The number one goal of content marketing is to create and distribute valuable, relevant and consistent content that will attract and acquire a clearly defined audience.
Public relations is all about building relationships on credibility and trust. In today’s digital world, PR alone doesn’t secure you the same level of trust it once did. Nowadays, people crave content, too.
So you have read our whitepaper and already started your content marketing efforts. You have created a great video, planned 2 webinars and cranking out blog posts every week and are tracking the analytics on each. So far though, you haven’t been getting much traction on any of them. This is where the old adage “build it and they will come” falls flat on its face.
Made it past week one of 2014. For the 45 percent of you who make New Year’s resolutions, according to a recent University of Scranton survey published in the Journal of Clinical Psychology, that means you are one week closer to the new you you’ve always envisioned. But why stop at just you?
Last week I attended the annual Paid, Earned, Shared, Owned (PESO) Principles PR Week Conference in New York City. The impact of branded content was the theme of the day. When lines are blurred, the result can be exciting and down-right scary (Robin and Miley, I rest my case).
What does it mean for the PR profession as we know it, whose foundation rests on the ability to generate earned media, when we increasingly find ourselves navigating the murky paid waters of brand integrations? What does it mean for the traditional ad sales guy when companies no long have ad dollars to spend, but marketing budgets having increasing room for branded content?
In the beginning, no one internally wanted to “own” social media – that’s not MY job. Now, with the embedment of branded content in the PR toolbox, we might as well own it.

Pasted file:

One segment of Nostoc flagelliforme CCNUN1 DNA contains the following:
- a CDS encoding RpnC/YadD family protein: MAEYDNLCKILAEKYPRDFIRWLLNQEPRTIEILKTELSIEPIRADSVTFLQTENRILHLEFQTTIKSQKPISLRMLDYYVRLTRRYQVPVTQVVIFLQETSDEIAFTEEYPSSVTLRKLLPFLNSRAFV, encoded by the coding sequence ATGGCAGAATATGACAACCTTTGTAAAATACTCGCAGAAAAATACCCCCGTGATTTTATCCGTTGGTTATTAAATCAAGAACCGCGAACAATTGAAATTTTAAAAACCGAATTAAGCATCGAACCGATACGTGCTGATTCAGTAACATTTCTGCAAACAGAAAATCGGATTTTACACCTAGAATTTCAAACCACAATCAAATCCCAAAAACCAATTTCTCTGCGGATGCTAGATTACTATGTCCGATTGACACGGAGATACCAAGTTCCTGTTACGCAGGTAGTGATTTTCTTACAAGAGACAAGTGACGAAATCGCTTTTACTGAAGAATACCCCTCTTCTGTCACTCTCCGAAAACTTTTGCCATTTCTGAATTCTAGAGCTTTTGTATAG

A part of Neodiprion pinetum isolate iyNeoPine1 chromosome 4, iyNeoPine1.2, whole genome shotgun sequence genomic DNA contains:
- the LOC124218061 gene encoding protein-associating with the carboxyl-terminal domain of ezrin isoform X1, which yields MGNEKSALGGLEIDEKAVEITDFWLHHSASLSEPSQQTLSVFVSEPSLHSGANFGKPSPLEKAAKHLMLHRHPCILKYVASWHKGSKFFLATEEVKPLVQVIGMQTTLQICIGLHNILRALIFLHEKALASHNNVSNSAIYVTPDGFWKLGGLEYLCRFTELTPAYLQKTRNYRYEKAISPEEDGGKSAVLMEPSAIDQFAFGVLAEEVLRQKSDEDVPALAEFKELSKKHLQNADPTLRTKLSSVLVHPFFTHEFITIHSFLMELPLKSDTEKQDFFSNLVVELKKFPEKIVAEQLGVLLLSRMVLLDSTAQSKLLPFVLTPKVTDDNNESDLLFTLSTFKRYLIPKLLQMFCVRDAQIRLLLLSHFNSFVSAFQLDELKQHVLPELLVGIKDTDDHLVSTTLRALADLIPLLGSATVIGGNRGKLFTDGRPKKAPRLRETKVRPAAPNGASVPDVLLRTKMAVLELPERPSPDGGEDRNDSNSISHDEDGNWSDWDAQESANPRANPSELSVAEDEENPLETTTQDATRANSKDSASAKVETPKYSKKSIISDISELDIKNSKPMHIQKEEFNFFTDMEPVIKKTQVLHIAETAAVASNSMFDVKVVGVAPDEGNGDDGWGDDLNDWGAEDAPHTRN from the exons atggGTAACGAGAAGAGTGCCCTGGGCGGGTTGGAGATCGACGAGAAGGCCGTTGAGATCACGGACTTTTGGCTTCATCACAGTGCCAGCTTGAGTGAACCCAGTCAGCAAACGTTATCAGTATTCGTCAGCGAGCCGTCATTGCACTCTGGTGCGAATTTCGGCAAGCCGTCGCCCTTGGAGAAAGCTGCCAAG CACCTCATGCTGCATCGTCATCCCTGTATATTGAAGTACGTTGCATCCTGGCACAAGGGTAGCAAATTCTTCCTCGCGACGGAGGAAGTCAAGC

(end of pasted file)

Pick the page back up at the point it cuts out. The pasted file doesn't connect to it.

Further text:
As the traditional publishing industry continues to dwindle and talented writers on the rise in the market, the time is ripe for brands to invest in producing original content. Retailers are becoming publishers, and brands are becoming lifestyles.
Ashley Brown’s success with the Coca-Cola Journey site is just one example that speaks volumes. This lifestyle page has quickly become beloved by brand enthusiasts, both satiating and inspiring their palate; to the point that Coca-Cola dissolved its corporate original homepage.
We live integrated lives; our smart phones allow us this luxury. We can shop while watching TV and eat while posting a review of the restaurant we’re at. The best brands offer a consistent experience, worldwide, through every channel from in-store to online to mobile.
It’s key to remain authentic to your brand’s voice as Coca-Cola learned the hard way. Readers of their Journey page didn’t want hard-hitting news stories full of doom and gloom. Coca-Cola is a happy, family brand and the most popular piece of content on their site to date is a recipe for Coca-Cola cake. Not surprising, right?!
But when a company pays for branded content where does ad sales leave off and editorial begin? Clearly both need to be integrated to deliver on the product sold and yet this blurs the most sacred line of publishing. VP and deputy head of strategy at News Corporation Raju Narisetti confessed that this issue and the rapid adoption of mobile content consumption are what keep him up at night. Newsrooms simply aren’t’ equipped today to handle this.
According to EVP and CMO of Target, Jeff Jones:
Mobile will disrupt the internet the way the internet disrupted business.
Seems that ad sales, marketing, newsrooms and PR professionals will all be affected by the adoption of branded content. How are these blurred lines affecting your marketing today?